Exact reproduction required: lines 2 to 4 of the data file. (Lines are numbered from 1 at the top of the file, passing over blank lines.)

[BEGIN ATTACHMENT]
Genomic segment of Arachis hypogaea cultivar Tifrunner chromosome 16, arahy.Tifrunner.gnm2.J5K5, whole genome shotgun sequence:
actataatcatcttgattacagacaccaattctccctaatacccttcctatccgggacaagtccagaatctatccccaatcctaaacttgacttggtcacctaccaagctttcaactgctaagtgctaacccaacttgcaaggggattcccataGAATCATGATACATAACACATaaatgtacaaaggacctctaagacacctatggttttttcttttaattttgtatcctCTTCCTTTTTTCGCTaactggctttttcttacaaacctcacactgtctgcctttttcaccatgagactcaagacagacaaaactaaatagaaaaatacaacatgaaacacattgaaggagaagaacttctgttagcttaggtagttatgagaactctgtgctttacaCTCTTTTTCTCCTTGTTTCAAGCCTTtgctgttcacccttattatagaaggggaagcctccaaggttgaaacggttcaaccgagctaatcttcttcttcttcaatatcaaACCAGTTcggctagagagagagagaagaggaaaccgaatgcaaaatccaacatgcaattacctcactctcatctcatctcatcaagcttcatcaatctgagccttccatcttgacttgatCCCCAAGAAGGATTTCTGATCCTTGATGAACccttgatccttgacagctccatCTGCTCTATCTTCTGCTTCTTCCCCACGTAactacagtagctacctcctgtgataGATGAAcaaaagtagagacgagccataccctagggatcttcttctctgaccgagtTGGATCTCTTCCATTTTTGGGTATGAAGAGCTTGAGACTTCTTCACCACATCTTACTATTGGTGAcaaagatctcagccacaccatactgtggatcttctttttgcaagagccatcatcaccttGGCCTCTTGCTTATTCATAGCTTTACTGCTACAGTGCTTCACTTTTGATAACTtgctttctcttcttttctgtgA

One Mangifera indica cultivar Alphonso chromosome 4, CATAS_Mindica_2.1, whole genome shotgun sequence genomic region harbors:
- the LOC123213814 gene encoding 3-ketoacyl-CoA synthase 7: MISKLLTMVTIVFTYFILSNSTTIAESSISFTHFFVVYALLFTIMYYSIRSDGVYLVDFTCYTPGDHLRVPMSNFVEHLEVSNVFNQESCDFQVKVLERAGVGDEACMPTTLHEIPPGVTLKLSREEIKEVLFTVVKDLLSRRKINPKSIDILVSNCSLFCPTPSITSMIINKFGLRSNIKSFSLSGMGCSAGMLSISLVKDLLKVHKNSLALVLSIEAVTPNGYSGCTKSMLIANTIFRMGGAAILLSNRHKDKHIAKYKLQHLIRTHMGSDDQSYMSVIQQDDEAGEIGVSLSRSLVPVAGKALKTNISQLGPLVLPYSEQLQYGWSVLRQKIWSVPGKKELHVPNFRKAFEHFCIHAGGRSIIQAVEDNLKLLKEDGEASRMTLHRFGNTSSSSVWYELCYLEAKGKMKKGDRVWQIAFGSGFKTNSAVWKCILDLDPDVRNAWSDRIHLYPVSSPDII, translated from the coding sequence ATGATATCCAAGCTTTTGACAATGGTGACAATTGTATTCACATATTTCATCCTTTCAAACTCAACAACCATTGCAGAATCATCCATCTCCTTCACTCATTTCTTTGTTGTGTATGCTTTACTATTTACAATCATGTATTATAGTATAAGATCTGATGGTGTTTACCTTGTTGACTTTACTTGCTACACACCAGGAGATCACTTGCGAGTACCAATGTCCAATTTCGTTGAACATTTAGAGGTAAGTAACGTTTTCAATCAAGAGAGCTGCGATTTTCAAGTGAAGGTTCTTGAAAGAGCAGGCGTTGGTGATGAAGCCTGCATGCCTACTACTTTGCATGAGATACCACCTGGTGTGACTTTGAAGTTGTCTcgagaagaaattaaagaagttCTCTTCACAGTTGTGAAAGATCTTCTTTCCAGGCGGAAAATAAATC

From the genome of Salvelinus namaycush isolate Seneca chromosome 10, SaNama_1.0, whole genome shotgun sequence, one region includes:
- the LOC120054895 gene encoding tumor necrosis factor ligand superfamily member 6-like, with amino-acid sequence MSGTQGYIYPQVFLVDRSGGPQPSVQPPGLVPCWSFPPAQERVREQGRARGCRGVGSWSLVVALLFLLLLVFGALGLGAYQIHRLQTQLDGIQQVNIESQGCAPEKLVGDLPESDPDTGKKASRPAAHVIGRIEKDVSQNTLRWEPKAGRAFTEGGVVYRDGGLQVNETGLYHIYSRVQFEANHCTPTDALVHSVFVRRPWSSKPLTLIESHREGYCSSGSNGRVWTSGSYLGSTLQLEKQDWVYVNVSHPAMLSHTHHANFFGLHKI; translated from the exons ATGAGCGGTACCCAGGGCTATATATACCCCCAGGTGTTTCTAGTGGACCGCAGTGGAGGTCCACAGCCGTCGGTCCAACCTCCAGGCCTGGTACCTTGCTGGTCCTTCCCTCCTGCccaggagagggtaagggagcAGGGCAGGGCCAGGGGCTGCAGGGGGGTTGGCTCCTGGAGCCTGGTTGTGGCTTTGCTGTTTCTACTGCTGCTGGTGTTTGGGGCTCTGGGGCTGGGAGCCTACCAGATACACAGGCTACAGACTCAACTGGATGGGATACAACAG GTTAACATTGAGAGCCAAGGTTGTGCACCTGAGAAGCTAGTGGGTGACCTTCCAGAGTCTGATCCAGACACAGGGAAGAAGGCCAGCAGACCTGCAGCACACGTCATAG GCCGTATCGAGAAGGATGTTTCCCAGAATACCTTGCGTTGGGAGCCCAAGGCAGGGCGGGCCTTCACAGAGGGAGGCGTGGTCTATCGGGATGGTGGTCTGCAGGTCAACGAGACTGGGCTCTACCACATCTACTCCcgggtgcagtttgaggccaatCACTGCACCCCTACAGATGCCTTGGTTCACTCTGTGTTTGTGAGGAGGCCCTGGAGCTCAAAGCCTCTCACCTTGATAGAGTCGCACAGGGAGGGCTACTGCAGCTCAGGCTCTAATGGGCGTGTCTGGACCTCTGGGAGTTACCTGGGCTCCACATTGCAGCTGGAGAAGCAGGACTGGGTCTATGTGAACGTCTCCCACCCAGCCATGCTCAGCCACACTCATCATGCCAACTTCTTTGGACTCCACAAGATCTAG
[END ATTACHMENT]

actataatcatcttgattacagacaccaattctccctaatacccttcctatccgggacaagtccagaatctatccccaatcctaaacttgacttggtcacctaccaagctttcaactgctaagtgctaacccaacttgcaaggggattcccataGAATCATGATACATAACACATaaatgtacaaaggacctctaagacacctatggttttttcttttaattttgtatcctCTTCCTTTTTTCGCTaactggctttttcttacaaacctcacactgtctgcctttttcaccatgagactcaagacagacaaaactaaatagaaaaatacaacatgaaacacattgaaggagaagaacttctgttagcttaggtagttatgagaactctgtgctttacaCTCTTTTTCTCCTTGTTTCAAGCCTTtgctgttcacccttattatagaaggggaagcctccaaggttgaaacggttcaaccgagctaatcttcttcttcttcaatatcaaACCAGTTcggctagagagagagagaagaggaaaccgaatgcaaaatccaacatgcaattacctcactctcatctcatctcatcaagcttcatcaatctgagccttccatcttgacttgatCCCCAAGAAGGATTTCTGATCCTTGATGAACccttgatccttgacagctccatCTGCTCTATCTTCTGCTTCTTCCCCACGTAactacagtagctacctcctgtgataGATGAAcaaaagtagagacgagccataccctagggatcttcttctctgaccgagtTGGATCTCTTCCATTTTTGGGTATGAAGAGCTTGAGACTTCTTCACCACATCTTACTATTGGTGAcaaagatctcagccacaccatactgtggatcttctttttgcaagagccatcatcaccttGGCCTCTTGCTTATTCATAGCTTTACTGCTACAGTGCTTCACTTTTGATAACTtgctttctcttcttttctgtgA

One Mangifera indica cultivar Alphonso chromosome 4, CATAS_Mindica_2.1, whole genome shotgun sequence genomic region harbors:
- the LOC123213814 gene encoding 3-ketoacyl-CoA synthase 7: MISKLLTMVTIVFTYFILSNSTTIAESSISFTHFFVVYALLFTIMYYSIRSDGVYLVDFTCYTPGDHLRVPMSNFVEHLEVSNVFNQESCDFQVKVLERAGVGDEACMPTTLHEIPPGVTLKLSREEIKEVLFTVVKDLLSRRKINPKSIDILVSNCSLFCPTPSITSMIINKFGLRSNIKSFSLSGMGCSAGMLSISLVKDLLKVHKNSLALVLSIEAVTPNGYSGCTKSMLIANTIFRMGGAAILLSNRHKDKHIAKYKLQHLIRTHMGSDDQSYMSVIQQDDEAGEIGVSLSRSLVPVAGKALKTNISQLGPLVLPYSEQLQYGWSVLRQKIWSVPGKKELHVPNFRKAFEHFCIHAGGRSIIQAVEDNLKLLKEDGEASRMTLHRFGNTSSSSVWYELCYLEAKGKMKKGDRVWQIAFGSGFKTNSAVWKCILDLDPDVRNAWSDRIHLYPVSSPDII, translated from the coding sequence ATGATATCCAAGCTTTTGACAATGGTGACAATTGTATTCACATATTTCATCCTTTCAAACTCAACAACCATTGCAGAATCATCCATCTCCTTCACTCATTTCTTTGTTGTGTATGCTTTACTATTTACAATCATGTATTATAGTATAAGATCTGATGGTGTTTACCTTGTTGACTTTACTTGCTACACACCAGGAGATCACTTGCGAGTACCAATGTCCAATTTCGTTGAACATTTAGAGGTAAGTAACGTTTTCAATCAAGAGAGCTGCGATTTTCAAGTGAAGGTTCTTGAAAGAGCAGGCGTTGGTGATGAAGCCTGCATGCCTACTACTTTGCATGAGATACCACCTGGTGTGACTTTGAAGTTGTCTcgagaagaaattaaagaagttCTCTTCACAGTTGTGAAAGATCTTCTTTCCAGGCGGAAAATAAATC